What is Speaking in Tongues?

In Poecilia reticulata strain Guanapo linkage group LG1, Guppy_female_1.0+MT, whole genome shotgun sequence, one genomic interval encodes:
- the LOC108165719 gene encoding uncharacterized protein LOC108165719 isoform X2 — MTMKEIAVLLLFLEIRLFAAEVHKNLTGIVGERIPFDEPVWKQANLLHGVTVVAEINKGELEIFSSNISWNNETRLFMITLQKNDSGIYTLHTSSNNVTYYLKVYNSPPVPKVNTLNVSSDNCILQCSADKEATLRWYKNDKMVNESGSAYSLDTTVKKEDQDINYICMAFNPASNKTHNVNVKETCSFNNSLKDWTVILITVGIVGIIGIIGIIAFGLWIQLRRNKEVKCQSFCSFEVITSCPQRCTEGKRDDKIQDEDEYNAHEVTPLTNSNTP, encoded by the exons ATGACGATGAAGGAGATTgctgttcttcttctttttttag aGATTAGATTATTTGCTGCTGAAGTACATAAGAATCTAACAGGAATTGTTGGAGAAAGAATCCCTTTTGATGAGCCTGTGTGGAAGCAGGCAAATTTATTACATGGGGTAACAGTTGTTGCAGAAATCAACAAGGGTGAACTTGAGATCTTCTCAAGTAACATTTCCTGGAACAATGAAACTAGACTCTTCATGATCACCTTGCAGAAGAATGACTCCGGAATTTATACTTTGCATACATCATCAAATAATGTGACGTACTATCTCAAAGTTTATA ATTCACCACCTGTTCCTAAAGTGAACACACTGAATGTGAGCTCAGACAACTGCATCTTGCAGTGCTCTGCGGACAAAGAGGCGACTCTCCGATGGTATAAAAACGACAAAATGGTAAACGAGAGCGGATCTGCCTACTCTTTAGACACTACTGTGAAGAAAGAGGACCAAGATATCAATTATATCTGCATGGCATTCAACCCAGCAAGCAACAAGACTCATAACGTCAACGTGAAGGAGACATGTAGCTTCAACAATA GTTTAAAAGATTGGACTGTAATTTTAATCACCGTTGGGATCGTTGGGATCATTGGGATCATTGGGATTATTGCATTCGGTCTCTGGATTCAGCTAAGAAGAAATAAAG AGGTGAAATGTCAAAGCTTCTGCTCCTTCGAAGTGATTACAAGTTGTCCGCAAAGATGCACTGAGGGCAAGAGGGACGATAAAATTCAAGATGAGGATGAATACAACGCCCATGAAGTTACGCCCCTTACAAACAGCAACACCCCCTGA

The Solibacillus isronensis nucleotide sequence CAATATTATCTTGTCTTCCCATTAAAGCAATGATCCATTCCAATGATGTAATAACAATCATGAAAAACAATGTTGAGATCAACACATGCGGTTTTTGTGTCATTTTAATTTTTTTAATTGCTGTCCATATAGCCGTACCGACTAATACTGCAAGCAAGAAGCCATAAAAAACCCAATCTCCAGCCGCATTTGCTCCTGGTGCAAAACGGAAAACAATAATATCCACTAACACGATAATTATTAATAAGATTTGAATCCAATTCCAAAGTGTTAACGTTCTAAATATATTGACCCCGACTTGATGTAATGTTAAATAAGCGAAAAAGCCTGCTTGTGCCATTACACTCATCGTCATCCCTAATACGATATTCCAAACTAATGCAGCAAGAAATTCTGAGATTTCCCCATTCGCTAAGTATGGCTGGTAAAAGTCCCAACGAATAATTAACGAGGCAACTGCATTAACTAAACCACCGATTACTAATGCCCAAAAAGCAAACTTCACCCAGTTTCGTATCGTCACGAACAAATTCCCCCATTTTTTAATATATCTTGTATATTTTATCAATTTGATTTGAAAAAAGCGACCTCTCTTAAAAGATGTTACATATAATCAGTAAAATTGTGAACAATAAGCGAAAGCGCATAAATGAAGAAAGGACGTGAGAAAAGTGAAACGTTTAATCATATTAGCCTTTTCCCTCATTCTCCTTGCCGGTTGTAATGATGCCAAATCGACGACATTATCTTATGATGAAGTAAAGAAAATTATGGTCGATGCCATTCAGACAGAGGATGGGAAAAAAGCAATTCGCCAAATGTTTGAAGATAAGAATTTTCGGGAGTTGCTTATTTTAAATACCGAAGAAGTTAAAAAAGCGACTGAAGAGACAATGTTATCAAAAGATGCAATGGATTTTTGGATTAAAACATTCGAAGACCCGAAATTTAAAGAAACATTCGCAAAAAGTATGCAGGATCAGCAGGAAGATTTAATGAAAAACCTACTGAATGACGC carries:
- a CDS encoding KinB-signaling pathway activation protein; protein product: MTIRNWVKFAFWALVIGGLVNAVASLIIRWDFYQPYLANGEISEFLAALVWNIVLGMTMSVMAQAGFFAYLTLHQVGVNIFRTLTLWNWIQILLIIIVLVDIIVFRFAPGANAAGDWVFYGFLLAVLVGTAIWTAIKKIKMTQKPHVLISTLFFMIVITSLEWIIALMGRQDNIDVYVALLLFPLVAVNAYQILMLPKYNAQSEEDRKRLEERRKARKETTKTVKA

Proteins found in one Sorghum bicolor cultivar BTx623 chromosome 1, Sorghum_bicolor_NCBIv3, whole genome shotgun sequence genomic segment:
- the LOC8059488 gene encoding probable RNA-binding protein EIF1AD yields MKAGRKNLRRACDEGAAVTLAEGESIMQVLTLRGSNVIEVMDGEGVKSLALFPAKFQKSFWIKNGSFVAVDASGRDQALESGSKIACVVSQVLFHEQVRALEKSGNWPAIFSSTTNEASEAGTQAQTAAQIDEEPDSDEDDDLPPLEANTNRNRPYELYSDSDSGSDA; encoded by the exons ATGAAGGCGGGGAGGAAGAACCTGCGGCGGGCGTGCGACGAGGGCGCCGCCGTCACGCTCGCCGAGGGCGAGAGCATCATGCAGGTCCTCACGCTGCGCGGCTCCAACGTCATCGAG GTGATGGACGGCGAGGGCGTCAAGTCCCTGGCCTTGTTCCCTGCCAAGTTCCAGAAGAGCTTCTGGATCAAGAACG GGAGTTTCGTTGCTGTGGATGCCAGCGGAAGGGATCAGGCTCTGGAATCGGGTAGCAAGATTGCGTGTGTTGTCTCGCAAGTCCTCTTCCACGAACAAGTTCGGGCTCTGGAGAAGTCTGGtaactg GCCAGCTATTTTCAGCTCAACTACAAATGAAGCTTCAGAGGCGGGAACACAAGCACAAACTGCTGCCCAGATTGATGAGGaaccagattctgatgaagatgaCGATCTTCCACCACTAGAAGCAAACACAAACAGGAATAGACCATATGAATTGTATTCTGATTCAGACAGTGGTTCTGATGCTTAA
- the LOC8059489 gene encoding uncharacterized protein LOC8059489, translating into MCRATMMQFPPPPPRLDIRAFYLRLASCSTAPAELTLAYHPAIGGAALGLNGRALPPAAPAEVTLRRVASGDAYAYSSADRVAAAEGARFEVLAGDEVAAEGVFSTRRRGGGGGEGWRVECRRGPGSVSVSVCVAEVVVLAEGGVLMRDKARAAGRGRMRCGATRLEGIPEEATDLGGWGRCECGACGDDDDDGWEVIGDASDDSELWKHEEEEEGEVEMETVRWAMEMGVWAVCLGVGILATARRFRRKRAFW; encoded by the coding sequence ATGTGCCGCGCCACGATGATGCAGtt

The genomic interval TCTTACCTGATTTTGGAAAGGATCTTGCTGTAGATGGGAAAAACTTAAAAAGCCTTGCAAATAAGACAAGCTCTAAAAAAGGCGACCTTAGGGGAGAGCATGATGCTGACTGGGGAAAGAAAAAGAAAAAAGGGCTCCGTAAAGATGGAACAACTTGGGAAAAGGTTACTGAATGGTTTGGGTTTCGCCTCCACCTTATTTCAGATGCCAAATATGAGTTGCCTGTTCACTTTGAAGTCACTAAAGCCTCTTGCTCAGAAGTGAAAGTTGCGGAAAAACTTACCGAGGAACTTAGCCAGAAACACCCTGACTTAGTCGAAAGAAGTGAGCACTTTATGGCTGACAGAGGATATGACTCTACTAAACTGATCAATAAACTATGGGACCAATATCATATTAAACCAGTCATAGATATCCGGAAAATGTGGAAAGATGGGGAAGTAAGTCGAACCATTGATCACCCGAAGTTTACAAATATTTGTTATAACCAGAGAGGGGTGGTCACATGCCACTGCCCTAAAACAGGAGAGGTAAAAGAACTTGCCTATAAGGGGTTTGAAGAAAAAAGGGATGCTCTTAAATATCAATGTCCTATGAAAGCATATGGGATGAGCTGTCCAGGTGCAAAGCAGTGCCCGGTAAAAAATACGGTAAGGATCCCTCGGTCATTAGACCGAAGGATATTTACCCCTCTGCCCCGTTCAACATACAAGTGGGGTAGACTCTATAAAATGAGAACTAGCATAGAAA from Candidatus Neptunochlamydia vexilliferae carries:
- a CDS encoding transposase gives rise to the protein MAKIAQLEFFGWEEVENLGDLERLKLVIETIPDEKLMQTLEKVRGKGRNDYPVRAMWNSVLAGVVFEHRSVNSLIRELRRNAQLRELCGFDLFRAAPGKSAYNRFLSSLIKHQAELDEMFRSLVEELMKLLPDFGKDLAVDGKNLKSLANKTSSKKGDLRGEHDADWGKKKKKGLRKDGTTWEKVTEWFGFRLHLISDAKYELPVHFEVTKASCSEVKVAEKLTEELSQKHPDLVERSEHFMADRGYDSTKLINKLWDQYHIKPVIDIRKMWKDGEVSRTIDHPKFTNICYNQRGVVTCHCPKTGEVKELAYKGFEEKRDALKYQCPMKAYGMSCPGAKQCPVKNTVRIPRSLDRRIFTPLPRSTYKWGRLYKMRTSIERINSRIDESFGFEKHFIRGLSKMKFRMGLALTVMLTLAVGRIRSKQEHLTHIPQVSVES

Speaking in tongues Primarily a form of religious expression characterized by an outpouring of nonsense syllables or foreign words unknown to the speaker, speaking in tongues is also a common psychic phenomenon. Glossolalia, as it is also called, has been known since the first days of Christianity: the Apostles of Christ gathered together on Pentecost are said to have burst forth in tongues when the Holy Ghost appeared to them and to have used the gift in their missionary work among non-Hebrew peoples. The phe­nomenon has had a cyclical popularity and respectability throughout history: outbreaks have included those at Lou-dun, in France, where a group of Ursuline nuns began speaking in several foreign languages (and were accused of being witches), and among dialect-speaking refugees from the Cévennes, who unaccountably spoke perfect French. The last 20 years have seen a revival of the practice among groups from virtually all the U.S. Christian denominations. Condemned early in the 1960s by church officials, speaking in tongues is now accepted as a legitimate religious phenomenon not only by fundamentalist sects but by the Roman Catholic and Episcopal churches. Glossolalia is less rarely manifested by non-religious persons, but it occurs occasionally among mediums, usually in the form called xenoglossy, or foreign tongues. Particularly adept at xeno­glossy was a young medium of the 19th century named Laura Edmonds, who allegedly conducted conversations in Greek, Spanish and Chippewa while in a trance. Psychologists diífer in their estimates of the healthiness of glossolalia: some see it as the manifestation of unresolved conflicts, while others regard it as a useful means of venting intense religious feelings.